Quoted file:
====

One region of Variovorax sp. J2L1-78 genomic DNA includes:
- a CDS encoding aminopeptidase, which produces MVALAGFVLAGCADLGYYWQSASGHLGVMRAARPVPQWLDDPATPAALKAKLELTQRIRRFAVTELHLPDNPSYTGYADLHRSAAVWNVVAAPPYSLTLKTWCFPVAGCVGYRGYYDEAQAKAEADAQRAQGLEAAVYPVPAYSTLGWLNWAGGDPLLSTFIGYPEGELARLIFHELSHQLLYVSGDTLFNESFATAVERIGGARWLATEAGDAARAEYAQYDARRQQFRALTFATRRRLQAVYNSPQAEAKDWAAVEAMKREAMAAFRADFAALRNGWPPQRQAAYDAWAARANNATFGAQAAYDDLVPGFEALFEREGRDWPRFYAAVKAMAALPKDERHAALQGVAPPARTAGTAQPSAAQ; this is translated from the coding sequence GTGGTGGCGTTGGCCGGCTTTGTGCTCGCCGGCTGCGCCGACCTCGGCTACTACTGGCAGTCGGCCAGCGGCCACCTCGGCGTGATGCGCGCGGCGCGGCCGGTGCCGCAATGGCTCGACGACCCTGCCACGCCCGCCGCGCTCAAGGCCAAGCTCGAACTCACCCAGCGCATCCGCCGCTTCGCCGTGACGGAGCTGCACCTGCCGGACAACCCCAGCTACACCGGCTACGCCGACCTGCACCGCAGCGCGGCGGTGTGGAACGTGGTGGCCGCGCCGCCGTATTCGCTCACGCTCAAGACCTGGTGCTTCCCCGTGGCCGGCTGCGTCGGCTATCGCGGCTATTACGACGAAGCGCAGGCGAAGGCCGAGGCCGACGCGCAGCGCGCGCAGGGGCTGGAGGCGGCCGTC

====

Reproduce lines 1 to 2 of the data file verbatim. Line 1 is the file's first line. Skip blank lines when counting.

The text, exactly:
One region of Variovorax sp. J2L1-78 genomic DNA includes:
- a CDS encoding aminopeptidase, which produces MVALAGFVLAGCADLGYYWQSASGHLGVMRAARPVPQWLDDPATPAALKAKLELTQRIRRFAVTELHLPDNPSYTGYADLHRSAAVWNVVAAPPYSLTLKTWCFPVAGCVGYRGYYDEAQAKAEADAQRAQGLEAAVYPVPAYSTLGWLNWAGGDPLLSTFIGYPEGELARLIFHELSHQLLYVSGDTLFNESFATAVERIGGARWLATEAGDAARAEYAQYDARRQQFRALTFATRRRLQAVYNSPQAEAKDWAAVEAMKREAMAAFRADFAALRNGWPPQRQAAYDAWAARANNATFGAQAAYDDLVPGFEALFEREGRDWPRFYAAVKAMAALPKDERHAALQGVAPPARTAGTAQPSAAQ; this is translated from the coding sequence GTGGTGGCGTTGGCCGGCTTTGTGCTCGCCGGCTGCGCCGACCTCGGCTACTACTGGCAGTCGGCCAGCGGCCACCTCGGCGTGATGCGCGCGGCGCGGCCGGTGCCGCAATGGCTCGACGACCCTGCCACGCCCGCCGCGCTCAAGGCCAAGCTCGAACTCACCCAGCGCATCCGCCGCTTCGCCGTGACGGAGCTGCACCTGCCGGACAACCCCAGCTACACCGGCTACGCCGACCTGCACCGCAGCGCGGCGGTGTGGAACGTGGTGGCCGCGCCGCCGTATTCGCTCACGCTCAAGACCTGGTGCTTCCCCGTGGCCGGCTGCGTCGGCTATCGCGGCTATTACGACGAAGCGCAGGCGAAGGCCGAGGCCGACGCGCAGCGCGCGCAGGGGCTGGAGGCGGCCGTC